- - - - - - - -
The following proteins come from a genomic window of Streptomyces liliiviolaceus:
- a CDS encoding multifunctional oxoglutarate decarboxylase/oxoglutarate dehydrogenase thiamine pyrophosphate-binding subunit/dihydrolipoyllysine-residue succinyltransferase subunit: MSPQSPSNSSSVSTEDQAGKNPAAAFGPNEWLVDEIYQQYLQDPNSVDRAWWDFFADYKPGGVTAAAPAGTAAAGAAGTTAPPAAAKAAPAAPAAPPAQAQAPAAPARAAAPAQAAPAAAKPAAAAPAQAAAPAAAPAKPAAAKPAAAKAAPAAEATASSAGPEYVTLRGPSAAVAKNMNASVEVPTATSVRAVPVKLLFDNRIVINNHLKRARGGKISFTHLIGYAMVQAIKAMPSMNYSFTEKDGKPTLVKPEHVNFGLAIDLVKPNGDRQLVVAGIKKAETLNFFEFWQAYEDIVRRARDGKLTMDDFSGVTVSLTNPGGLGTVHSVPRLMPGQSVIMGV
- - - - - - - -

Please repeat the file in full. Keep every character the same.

The following proteins come from a genomic window of Streptomyces liliiviolaceus:
- a CDS encoding multifunctional oxoglutarate decarboxylase/oxoglutarate dehydrogenase thiamine pyrophosphate-binding subunit/dihydrolipoyllysine-residue succinyltransferase subunit: MSPQSPSNSSSVSTEDQAGKNPAAAFGPNEWLVDEIYQQYLQDPNSVDRAWWDFFADYKPGGVTAAAPAGTAAAGAAGTTAPPAAAKAAPAAPAAPPAQAQAPAAPARAAAPAQAAPAAAKPAAAAPAQAAAPAAAPAKPAAAKPAAAKAAPAAEATASSAGPEYVTLRGPSAAVAKNMNASVEVPTATSVRAVPVKLLFDNRIVINNHLKRARGGKISFTHLIGYAMVQAIKAMPSMNYSFTEKDGKPTLVKPEHVNFGLAIDLVKPNGDRQLVVAGIKKAETLNFFEFWQAYEDIVRRARDGKLTMDDFSGVTVSLTNPGGLGTVHSVPRLMPGQSVIMGV